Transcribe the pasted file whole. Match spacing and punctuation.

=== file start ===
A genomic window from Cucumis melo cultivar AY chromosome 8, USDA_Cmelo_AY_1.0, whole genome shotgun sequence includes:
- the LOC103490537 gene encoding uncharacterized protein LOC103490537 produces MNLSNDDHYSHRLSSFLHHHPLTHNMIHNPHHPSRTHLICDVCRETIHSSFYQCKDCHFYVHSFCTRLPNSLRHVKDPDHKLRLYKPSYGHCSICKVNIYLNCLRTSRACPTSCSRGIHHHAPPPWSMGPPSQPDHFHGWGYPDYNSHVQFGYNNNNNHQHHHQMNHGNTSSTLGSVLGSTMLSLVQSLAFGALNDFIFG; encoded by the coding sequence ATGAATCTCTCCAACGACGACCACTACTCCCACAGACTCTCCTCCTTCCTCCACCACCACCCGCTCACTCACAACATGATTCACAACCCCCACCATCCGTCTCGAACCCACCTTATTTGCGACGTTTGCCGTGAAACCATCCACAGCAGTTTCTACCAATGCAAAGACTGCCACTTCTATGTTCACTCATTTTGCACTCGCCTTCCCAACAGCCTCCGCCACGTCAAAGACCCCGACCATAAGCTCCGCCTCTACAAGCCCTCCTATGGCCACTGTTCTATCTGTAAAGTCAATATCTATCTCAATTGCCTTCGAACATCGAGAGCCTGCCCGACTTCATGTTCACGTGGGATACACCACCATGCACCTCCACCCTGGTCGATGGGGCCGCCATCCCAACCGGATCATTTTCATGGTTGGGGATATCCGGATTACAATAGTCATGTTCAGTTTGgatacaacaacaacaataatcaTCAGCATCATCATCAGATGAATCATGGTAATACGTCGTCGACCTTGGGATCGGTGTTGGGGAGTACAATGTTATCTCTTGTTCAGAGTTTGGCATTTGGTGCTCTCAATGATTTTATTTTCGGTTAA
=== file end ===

A genomic window from Cucumis melo cultivar AY chromosome 8, USDA_Cmelo_AY_1.0, whole genome shotgun sequence includes:
- the LOC103490537 gene encoding uncharacterized protein LOC103490537 produces MNLSNDDHYSHRLSSFLHHHPLTHNMIHNPHHPSRTHLICDVCRETIHSSFYQCKDCHFYVHSFCTRLPNSLRHVKDPDHKLRLYKPSYGHCSICKVNIYLNCLRTSRACPTSCSRGIHHHAPPPWSMGPPSQPDHFHGWGYPDYNSHVQFGYNNNNNHQHHHQMNHGNTSSTLGSVLGSTMLSLVQSLAFGALNDFIFG; encoded by the coding sequence ATGAATCTCTCCAACGACGACCACTACTCCCACAGACTCTCCTCCTTCCTCCACCACCACCCGCTCACTCACAACATGATTCACAACCCCCACCATCCGTCTCGAACCCACCTTATTTGCGACGTTTGCCGTGAAACCATCCACAGCAGTTTCTACCAATGCAAAGACTGCCACTTCTATGTTCACTCATTTTGCACTCGCCTTCCCAACAGCCTCCGCCACGTCAAAGACCCCGACCATAAGCTCCGCCTCTACAAGCCCTCCTATGGCCACTGTTCTATCTGTAAAGTCAATATCTATCTCAATTGCCTTCGAACATCGAGAGCCTGCCCGACTTCATGTTCACGTGGGATACACCACCATGCACCTCCACCCTGGTCGATGGGGCCGCCATCCCAACCGGATCATTTTCATGGTTGGGGATATCCGGATTACAATAGTCATGTTCAGTTTGgatacaacaacaacaataatcaTCAGCATCATCATCAGATGAATCATGGTAATACGTCGTCGACCTTGGGATCGGTGTTGGGGAGTACAATGTTATCTCTTGTTCAGAGTTTGGCATTTGGTGCTCTCAATGATTTTATTTTCGGTTAA